Some credited to others but each with somewhat distinctive angles of the same scene - that jet plane tearing through the World Trade Center. And when we weren't seeing that horrendous image being recycled endlessly, used as what we in the TV business used to call "wallpaper" or B-roll, other equally compelling images were on the screen: The Pentagon on fire, huge clouds of smoke coming out of the buildings, buildings collapsing, people jumping from high floors and running in panic in the streets. It was on for hours, over and over again, awakening outrage and then, oddly numbing it by overexposure.

    The reporting focused first on the facts, the chronology of planes hijacked and national symbols attacked. And then the parade of "expert" interviews began, featuring virtually the same group of former government officials and terrorism specialists on each show. Even Ronald Reagan's favourite novelist Tom Clancy was given airtime to bang the drum for giving the military and CIA everything it says it will need to strike back. (In fact the defense budget was doubled in the aftermath of the attacks!) He was on no doubt because for many, these events seemed like a case of reality catching up with fiction.

    You could imagine the TV interview show bookers all working overtime from the same Rolodex, shuttling these pundits-for-all-seasons from studio to studio, from CNN to Jim Lehrer's News Hour to CBS and back again. How many times have we seen these sound-alike sound bite artists like former Secretary of State Lawrence Eagleburger and generals like Norman Schwarzkopf waxing tough for the cameras? They were itching for "action." 

    Images of the jet crashing into the tower were played over and over on 9/11 [GALLO/GETTY]


    I heard no one saying that violence breeds violence or that a massive retaliation may only invite more of the same. The only critical edge to the coverage involved raising the question about why so many official predictions about imminent terrorist threats went unresponded to for so long.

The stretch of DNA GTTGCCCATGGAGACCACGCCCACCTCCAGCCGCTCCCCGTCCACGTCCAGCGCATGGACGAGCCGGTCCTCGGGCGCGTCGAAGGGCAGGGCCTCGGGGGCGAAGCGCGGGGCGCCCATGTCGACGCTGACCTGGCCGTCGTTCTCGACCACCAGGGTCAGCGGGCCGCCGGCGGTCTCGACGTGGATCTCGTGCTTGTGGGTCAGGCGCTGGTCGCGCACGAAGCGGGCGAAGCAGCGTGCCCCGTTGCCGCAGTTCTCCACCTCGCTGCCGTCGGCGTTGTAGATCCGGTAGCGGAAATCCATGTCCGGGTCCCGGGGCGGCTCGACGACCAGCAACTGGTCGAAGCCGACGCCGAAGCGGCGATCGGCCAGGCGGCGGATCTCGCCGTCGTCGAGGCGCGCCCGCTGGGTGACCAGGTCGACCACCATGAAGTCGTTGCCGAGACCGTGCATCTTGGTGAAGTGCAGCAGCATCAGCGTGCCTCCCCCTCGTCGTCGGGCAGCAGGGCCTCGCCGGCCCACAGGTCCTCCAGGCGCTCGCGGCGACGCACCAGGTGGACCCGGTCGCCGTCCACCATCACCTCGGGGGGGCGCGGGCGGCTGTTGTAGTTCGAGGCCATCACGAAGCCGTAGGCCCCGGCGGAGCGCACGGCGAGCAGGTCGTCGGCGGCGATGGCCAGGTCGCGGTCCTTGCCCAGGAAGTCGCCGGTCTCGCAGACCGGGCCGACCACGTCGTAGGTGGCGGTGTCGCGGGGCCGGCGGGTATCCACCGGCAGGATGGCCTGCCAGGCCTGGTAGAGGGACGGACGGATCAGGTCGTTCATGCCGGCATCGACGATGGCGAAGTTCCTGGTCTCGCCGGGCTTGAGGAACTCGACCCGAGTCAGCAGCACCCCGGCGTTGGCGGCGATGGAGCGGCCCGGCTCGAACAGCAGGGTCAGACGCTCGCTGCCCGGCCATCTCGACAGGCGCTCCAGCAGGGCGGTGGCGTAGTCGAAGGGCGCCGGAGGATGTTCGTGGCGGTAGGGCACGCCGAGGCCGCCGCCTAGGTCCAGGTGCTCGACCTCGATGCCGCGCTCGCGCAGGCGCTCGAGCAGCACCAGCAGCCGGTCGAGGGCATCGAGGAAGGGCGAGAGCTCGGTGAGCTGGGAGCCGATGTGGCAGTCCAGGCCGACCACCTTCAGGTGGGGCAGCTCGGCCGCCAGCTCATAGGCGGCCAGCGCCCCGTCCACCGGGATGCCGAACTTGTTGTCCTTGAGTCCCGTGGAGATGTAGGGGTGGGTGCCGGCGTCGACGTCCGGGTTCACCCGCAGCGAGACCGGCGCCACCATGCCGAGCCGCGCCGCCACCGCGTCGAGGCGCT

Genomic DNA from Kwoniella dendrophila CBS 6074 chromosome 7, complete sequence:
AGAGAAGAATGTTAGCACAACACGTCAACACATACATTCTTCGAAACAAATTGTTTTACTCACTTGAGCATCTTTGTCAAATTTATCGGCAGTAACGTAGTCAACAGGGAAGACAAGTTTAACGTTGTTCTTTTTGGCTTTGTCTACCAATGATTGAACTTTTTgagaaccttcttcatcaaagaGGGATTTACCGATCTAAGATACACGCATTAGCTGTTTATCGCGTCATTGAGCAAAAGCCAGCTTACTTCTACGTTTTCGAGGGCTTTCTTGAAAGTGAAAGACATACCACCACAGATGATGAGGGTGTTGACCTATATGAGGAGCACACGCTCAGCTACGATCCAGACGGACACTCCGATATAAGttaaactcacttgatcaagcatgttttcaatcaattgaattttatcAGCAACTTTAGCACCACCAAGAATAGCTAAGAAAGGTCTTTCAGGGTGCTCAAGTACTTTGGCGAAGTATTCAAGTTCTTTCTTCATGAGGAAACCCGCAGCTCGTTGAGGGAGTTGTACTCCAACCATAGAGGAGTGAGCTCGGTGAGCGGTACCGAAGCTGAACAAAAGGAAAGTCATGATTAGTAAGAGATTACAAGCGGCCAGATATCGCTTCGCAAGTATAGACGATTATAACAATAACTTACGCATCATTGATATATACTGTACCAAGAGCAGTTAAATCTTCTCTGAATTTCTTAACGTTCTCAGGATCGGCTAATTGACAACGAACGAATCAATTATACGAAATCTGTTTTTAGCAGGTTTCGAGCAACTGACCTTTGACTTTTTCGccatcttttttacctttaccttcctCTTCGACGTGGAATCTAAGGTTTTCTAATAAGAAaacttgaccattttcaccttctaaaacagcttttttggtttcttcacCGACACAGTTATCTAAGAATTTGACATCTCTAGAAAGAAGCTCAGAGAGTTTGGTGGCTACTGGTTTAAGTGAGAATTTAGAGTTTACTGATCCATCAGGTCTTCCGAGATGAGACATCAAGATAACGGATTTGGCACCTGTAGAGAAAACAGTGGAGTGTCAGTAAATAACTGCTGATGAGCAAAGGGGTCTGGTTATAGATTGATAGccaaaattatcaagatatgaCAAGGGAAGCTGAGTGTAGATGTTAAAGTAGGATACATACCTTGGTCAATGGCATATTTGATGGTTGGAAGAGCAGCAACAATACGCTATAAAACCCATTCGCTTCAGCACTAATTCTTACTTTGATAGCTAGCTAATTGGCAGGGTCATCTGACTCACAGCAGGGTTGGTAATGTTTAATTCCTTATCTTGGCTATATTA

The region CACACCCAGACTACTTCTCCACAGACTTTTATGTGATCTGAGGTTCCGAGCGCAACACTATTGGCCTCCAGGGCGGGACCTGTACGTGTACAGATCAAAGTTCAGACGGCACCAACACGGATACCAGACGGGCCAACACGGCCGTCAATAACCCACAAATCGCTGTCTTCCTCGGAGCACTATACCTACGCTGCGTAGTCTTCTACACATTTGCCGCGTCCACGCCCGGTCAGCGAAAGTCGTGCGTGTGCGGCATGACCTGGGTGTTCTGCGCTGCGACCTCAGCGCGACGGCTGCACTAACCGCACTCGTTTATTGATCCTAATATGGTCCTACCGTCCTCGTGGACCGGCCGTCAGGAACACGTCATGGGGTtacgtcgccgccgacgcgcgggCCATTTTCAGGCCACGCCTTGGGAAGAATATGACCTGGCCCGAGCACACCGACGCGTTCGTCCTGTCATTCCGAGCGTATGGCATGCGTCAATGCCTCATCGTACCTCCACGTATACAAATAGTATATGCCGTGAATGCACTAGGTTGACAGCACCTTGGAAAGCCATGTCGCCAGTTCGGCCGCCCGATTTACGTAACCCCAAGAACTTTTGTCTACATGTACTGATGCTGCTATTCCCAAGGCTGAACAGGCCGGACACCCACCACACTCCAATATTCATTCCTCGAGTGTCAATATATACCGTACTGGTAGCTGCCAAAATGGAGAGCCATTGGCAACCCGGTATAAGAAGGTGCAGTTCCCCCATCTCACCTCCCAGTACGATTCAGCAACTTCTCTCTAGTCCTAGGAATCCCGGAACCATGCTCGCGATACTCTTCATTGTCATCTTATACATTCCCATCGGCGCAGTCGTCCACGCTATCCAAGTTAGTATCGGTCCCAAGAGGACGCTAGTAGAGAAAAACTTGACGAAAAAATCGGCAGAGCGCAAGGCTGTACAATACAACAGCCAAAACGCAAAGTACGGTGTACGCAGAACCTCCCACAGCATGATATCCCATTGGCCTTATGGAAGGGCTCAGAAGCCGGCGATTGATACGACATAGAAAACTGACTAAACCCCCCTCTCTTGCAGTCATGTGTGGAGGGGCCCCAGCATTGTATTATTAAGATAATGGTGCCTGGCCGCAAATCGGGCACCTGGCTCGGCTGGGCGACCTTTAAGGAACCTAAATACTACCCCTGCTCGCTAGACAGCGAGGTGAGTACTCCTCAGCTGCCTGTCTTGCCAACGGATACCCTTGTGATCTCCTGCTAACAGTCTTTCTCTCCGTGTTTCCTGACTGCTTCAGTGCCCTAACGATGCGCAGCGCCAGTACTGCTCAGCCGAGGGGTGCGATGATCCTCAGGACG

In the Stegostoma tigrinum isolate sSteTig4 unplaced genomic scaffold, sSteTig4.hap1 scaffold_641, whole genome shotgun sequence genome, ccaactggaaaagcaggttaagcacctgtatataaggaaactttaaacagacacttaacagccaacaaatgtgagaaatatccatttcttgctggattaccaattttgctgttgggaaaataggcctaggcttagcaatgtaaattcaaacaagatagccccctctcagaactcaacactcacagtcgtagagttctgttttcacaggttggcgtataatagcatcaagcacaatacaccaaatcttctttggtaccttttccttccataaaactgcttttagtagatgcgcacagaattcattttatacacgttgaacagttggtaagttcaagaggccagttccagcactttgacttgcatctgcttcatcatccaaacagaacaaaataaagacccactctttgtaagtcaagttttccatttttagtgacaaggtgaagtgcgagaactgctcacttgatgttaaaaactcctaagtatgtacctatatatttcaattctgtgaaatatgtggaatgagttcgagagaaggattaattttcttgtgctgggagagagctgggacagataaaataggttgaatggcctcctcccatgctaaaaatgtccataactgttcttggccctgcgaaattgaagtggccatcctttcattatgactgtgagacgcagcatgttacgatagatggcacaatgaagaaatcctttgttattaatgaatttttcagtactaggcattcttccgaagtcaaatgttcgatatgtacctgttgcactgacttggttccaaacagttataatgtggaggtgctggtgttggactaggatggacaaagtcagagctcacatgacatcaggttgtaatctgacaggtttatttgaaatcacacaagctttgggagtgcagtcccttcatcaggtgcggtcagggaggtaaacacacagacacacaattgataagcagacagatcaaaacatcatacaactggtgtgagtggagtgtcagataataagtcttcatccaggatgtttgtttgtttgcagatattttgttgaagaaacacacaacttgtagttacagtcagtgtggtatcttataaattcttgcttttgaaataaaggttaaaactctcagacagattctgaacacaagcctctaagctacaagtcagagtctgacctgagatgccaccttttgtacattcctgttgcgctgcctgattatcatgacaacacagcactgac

These concerns were raised, but quickly sidelined by discussions of national complacency and/or naïveté about the world. How the US intelligence apparatus could have missed this was taken only as evidence that it needs more money, not a different policy. No mention was made of the cutbacks in international news coverage that keeps so many Americans so out of touch with global events.

    Suddenly, we had moved from the stage of facts to the realm of opinion and endless speculation about what America would do and, then, what America MUST do. The anchors were touched when members of Congress spontaneously erupted into a bipartisan rendition of "God Bless America" on the Capitol steps.

    (That unity on the Hill would be short lived just as the constant invocation of 9/11 would tune people out as more Americans turned off by the wars fought in the name of revenge. Even the killing of Osama Bin Laden would only give the President a very temporary bump in his approval rating. New York's Mayor Giuliani ("America's Mayor") tried to run for President in the aftermath of his inflated "heroism" during 9/11 but couldn't win a single state despite endless media publicity. The 9/11 "brand" started losing its allure.)

    They paused reverentially to go live to the White House for a presidential address that turned out to be five minutes of banalities and rally-round-the-flag reassurances. Who was it that called patriotism the last refuge of scoundrels? The news anchors certainly never used that line.

    Missing was any discussion of possible motives by the alleged terrorists, why would they do it and why now? What was their political agenda? There was no mention of September 11th as the anniversary of the failed Camp David accords (or even the 1973 anti Allende coup in Chile).

    There was certainly no mention of the fact that State terrorism by countries, be they the US, Russia, Iraq, Afghanistan or Israel often trigger and harden counterterrorism by guerrilla forces.

    There was virtually no international angle offered in most of the coverage except a few snatches of file footage of Osama bin Laden fondling an AK-47. Bin Laden looked like a cartoon figure, like Ali Baba in cartoons from my youth, not the insane militant terrorist that he is.

    It must be said that most of the journalists I saw were cautious about attributing this to him, perhaps because of early blame to Arabs of the Oklahoma City bombing of a federal building, which turned out to be the work of an American. (Later, some conspiratologists would insist that these attacks were too sophisticated to be mounted by Arabs so it must have been an "inside job".)